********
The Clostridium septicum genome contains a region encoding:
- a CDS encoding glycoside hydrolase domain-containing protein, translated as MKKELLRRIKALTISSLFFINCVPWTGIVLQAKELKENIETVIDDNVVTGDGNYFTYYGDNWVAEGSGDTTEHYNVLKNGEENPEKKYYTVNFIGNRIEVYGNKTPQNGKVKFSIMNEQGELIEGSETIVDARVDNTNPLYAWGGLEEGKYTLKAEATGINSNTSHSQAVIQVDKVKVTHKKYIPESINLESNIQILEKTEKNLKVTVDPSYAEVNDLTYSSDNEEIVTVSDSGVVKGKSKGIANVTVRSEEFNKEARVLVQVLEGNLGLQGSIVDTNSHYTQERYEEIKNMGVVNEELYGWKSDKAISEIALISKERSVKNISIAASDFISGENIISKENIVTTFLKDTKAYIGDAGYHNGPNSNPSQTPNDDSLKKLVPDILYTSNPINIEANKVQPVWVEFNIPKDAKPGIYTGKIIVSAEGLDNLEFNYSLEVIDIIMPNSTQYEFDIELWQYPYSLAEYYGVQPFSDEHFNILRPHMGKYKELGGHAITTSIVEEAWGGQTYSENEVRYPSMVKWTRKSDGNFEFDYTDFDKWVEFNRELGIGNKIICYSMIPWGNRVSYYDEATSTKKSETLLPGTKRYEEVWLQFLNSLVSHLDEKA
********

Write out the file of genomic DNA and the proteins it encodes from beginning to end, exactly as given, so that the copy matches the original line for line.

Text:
The Clostridium septicum genome contains a region encoding:
- a CDS encoding glycoside hydrolase domain-containing protein, translated as MKKELLRRIKALTISSLFFINCVPWTGIVLQAKELKENIETVIDDNVVTGDGNYFTYYGDNWVAEGSGDTTEHYNVLKNGEENPEKKYYTVNFIGNRIEVYGNKTPQNGKVKFSIMNEQGELIEGSETIVDARVDNTNPLYAWGGLEEGKYTLKAEATGINSNTSHSQAVIQVDKVKVTHKKYIPESINLESNIQILEKTEKNLKVTVDPSYAEVNDLTYSSDNEEIVTVSDSGVVKGKSKGIANVTVRSEEFNKEARVLVQVLEGNLGLQGSIVDTNSHYTQERYEEIKNMGVVNEELYGWKSDKAISEIALISKERSVKNISIAASDFISGENIISKENIVTTFLKDTKAYIGDAGYHNGPNSNPSQTPNDDSLKKLVPDILYTSNPINIEANKVQPVWVEFNIPKDAKPGIYTGKIIVSAEGLDNLEFNYSLEVIDIIMPNSTQYEFDIELWQYPYSLAEYYGVQPFSDEHFNILRPHMGKYKELGGHAITTSIVEEAWGGQTYSENEVRYPSMVKWTRKSDGNFEFDYTDFDKWVEFNRELGIGNKIICYSMIPWGNRVSYYDEATSTKKSETLLPGTKRYEEVWLQFLNSLVSHLDEKA